Protesting prison profiteers


Gathered outside the world headquarters of the Aramark corporation in Philadelphia Aug. 7, around 20 demonstrators denounced that company and several others that profit heavily from the prison-industrial complex. 

Protesters against prison profiteers gather outside Aramark’s corporate office, Philadelphia, Aug. 7. (WW Photo: Joe Piette)

The action was called to show how all aspects of an incarcerated worker’s existence are privatized under the Pennsylvania Department of Corrections.  Aramark is a $15 billion Fortune 500 global corporation that currently holds the contract to provide food to prisons in the PA DOC system. 

Opening the rally, Food Not Bombs Solidarity activist Cindy Miller thanked co-sponsoring organizations Philadelphia Jericho, Workers World Party, the Human Rights Coalition, Abolitionist Law Center and Mobilization4Mumia.  

Miller read a statement from Jerome Coffey, an incarcerated activist at S.C.I. Pine Grove and a member of two of the sponsoring groups. 

Coffey wrote: “In August 2018, PA DOC Secretary John Wetzel signed a no-bid [$15.8 million] contract with [Florida-based] Smart Communications to process prisoners’ personal mail [claiming contraband drugs were introduced through direct U.S. Postal Service mail]. … The last three years with Smart Communications have been a complete failure for delivering prisoners’ personal mail. The company is also storing prisoners’ personal information in a database.

“We need to stop Secretary Wetzel, who is retiring in October, from negotiating a new contract with Smart Communications. It’s all about profit.”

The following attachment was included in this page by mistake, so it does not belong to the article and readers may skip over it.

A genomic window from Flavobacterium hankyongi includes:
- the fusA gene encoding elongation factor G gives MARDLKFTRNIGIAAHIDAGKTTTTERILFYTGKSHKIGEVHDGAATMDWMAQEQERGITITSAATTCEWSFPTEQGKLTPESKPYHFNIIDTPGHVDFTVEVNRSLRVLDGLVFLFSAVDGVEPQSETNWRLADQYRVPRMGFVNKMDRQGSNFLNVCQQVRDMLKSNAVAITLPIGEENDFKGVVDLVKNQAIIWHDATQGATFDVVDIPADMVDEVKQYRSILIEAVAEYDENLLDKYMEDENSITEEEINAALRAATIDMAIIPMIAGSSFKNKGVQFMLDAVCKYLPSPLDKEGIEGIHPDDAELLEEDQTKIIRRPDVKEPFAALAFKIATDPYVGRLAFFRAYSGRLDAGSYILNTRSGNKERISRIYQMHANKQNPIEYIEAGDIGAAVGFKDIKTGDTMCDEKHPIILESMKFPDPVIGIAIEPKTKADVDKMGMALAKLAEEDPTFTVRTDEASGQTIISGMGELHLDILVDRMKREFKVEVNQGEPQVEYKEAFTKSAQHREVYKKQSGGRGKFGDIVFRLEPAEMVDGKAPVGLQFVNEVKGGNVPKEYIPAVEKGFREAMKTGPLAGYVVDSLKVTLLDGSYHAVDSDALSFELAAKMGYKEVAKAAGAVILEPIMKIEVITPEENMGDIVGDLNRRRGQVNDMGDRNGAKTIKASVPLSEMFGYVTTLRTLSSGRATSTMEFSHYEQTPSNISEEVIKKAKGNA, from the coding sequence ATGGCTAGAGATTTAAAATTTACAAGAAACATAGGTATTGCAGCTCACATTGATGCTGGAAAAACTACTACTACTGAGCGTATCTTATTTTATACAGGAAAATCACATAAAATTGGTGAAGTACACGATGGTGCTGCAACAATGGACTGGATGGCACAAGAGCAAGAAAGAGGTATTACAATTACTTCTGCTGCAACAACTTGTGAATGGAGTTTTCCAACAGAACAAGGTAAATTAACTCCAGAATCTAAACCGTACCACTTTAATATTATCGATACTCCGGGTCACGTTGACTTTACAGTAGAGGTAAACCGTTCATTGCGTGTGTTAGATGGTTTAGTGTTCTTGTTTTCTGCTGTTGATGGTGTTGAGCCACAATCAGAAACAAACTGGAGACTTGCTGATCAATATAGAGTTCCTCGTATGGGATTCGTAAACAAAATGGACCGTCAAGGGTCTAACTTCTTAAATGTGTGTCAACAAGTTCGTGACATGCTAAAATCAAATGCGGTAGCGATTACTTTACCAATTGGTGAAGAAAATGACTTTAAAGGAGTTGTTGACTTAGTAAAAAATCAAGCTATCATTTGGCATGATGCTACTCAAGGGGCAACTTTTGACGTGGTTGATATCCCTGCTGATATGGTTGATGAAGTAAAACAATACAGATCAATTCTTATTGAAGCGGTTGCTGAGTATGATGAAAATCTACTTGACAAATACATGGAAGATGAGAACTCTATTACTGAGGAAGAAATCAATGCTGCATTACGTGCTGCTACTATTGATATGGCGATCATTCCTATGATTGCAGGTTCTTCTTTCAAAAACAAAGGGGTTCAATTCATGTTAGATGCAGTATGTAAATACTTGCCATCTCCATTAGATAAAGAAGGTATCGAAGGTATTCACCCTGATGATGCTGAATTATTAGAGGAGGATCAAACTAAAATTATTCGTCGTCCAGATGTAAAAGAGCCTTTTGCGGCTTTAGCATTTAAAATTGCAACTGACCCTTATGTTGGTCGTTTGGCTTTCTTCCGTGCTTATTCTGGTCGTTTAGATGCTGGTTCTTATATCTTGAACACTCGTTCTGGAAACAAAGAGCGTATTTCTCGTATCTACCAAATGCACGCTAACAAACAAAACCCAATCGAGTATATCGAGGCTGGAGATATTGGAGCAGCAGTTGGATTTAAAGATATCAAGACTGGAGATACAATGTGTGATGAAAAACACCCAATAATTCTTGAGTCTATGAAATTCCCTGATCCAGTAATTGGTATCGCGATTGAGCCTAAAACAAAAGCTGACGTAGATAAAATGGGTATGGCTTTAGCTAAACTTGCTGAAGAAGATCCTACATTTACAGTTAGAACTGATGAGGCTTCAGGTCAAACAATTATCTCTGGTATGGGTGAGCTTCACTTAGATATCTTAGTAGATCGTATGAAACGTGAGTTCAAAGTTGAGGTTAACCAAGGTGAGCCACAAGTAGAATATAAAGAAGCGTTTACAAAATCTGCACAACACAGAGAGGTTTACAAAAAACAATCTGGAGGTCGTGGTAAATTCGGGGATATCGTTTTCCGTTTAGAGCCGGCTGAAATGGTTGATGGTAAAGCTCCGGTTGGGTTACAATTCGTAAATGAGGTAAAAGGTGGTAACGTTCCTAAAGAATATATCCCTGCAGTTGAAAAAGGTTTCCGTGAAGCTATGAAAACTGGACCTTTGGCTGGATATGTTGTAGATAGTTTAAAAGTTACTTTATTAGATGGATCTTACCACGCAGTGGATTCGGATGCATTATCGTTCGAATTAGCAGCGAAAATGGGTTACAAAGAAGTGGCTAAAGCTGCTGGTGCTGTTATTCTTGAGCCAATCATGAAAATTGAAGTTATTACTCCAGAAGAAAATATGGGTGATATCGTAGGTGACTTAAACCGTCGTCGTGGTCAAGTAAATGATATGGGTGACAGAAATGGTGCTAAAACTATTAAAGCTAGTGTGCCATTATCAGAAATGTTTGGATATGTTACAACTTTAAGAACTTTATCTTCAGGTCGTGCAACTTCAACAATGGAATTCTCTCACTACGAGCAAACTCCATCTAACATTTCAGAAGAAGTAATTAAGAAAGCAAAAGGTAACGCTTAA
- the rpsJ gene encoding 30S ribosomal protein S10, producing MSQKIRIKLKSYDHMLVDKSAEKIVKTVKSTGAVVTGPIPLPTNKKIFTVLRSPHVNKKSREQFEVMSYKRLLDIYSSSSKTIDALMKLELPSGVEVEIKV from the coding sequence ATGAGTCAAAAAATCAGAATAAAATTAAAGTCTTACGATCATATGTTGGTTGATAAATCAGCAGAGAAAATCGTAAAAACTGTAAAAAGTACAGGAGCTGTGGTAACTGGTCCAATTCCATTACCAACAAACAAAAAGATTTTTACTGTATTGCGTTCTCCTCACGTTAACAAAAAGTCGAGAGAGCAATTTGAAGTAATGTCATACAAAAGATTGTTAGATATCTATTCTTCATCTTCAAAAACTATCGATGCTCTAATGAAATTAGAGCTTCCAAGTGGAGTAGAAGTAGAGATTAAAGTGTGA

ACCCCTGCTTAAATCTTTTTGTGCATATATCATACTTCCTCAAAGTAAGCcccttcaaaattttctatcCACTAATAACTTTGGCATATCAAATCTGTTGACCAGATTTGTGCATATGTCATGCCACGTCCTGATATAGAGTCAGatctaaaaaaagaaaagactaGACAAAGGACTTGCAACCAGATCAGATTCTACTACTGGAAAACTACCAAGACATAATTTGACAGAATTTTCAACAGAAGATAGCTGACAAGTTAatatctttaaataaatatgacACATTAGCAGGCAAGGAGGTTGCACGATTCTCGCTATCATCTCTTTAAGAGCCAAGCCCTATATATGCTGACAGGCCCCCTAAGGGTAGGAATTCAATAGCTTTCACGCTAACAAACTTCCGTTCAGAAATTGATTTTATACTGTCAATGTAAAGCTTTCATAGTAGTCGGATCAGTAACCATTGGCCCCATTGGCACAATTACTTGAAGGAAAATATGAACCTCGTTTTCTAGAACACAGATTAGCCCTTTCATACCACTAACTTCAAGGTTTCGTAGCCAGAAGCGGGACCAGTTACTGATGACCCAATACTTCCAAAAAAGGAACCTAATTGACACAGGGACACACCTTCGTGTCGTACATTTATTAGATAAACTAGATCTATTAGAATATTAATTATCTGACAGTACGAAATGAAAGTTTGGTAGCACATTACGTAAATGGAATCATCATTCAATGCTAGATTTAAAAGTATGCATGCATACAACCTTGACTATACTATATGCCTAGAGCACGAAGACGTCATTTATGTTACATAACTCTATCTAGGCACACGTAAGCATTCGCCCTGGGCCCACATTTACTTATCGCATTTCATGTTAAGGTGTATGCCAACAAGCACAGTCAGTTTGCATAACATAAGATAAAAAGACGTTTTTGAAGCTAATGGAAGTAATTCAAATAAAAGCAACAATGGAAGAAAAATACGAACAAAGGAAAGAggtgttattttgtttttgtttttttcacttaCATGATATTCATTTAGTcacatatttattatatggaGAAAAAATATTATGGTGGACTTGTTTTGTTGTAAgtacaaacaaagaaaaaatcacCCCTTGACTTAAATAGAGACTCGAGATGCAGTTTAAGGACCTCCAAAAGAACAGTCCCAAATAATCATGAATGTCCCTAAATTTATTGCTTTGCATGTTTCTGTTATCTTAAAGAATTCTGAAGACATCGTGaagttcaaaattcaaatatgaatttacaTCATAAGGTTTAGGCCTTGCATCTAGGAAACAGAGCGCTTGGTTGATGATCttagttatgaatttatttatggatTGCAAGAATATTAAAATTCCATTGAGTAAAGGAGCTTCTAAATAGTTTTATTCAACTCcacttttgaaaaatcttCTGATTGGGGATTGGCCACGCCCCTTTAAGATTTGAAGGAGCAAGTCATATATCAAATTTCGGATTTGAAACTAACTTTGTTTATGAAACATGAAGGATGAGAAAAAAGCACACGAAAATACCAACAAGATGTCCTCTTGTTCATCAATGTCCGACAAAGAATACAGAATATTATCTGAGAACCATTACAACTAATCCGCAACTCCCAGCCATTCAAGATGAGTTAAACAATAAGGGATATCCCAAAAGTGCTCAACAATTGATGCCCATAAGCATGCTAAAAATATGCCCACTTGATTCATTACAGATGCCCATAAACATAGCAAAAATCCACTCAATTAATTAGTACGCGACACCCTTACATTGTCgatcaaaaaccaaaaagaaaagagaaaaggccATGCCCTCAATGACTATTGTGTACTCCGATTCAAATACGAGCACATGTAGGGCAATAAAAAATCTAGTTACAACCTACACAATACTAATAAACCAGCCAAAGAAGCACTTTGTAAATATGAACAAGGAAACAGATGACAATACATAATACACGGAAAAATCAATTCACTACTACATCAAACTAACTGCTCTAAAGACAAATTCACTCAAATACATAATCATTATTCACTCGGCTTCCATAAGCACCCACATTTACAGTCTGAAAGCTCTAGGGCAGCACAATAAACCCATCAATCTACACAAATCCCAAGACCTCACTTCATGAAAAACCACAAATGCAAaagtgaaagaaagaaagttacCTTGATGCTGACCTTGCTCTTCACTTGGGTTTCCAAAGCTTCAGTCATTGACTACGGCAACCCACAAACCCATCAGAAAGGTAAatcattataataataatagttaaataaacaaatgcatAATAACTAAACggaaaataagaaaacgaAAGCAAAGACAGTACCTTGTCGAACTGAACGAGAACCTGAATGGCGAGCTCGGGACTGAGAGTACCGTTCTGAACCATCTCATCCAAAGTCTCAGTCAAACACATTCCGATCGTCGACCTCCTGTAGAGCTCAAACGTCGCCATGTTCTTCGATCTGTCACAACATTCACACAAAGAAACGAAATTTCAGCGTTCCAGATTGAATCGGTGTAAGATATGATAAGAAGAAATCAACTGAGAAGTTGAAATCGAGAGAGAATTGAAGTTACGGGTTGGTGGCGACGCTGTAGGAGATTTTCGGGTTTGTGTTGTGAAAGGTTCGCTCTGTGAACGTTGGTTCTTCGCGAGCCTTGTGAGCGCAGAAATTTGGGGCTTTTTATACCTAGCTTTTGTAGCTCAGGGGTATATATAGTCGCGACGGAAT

Follow the money

Miller quoted Dr. Amos Wilson, who said, “If you want to understand any problem in America, you need to focus on who profits from that problem, not who suffers from that problem.” ( She went on to describe how the “food” provided under Aramark’s contract with the PA DOC, budgeted at 99 cents per meal, consists mostly of high-calorie bread, pasta, cake and sweetened drinks, with few fresh fruits or vegetables. 

Miller called out other corporations that profit from the prisons: “Global Link Technologies gets 50% of its business providing 15 minute calls to incarcerated people, records the calls and stores the data.” Corizon, now known as Wellpath, profits from medical video conference visits, previously charging $5 a call to incarcerated people earning 19 cents an hour. The company temporarily suspended this cost, but still charges $5 for doses of “medication” — usually a few tylenol capsules. Other predatory companies mentioned include Securus Technologies, Polycom, JPay and Keefe Group. 

Miller noted that the PA DOC gets a kickback from commissions with most of these corporations.

Representing the Human Rights Coalition, the Abolitionist Law Center and Philadelphia Jericho, Saudia Durrant described numerous letters her groups have received from incarcerated people in Pennsylvania prisons, describing horrific and torturous conditions: “If they want phone privileges, they are forced to fight with each other to entertain the guards. People on suicide watch are pepper sprayed. The prison officials and guards are modern-day plantation owners and overseers. They take people and disappear them into prison warehouses, where they can exploit them.

“Prisoners in a long-term solidarity unit went on a hunger strike recently to denounce these conditions. How horrific is it that people who are being ‘punished’ are subjugated to cruelties and torture by state authorities, who by law are supposed to be ‘rehabilitating’ them. We need to tear down every last brick in these prison walls until every prisoner is free.”

Betsey Piette, with Workers World Party, described how CoreCivic and Geo Group profit from selling prison beds to state and federal agencies, including the U.S. Immigration and Customs Enforcement. Asantewaa Nkrumah-Ture, with Black Alliance for Peace, denounced Aramark, with almost $13 billion in 2020 revenue, for underpaying its workers.  

YahNé Ndgo, also with BAP, reminded rally participants that Aug. 7 marked the anniversary of the assassination of 17-year-old Jonathan Jackson for trying to liberate his brother George Jackson and other freedom fighters in 1970. “Black August is a time to remember our martyrs and revolutionaries.”

The event was recorded by Unicorn Riot, which reported over 10,000 Twitter Live viewers, and 1,000 hits to the YouTube video. (

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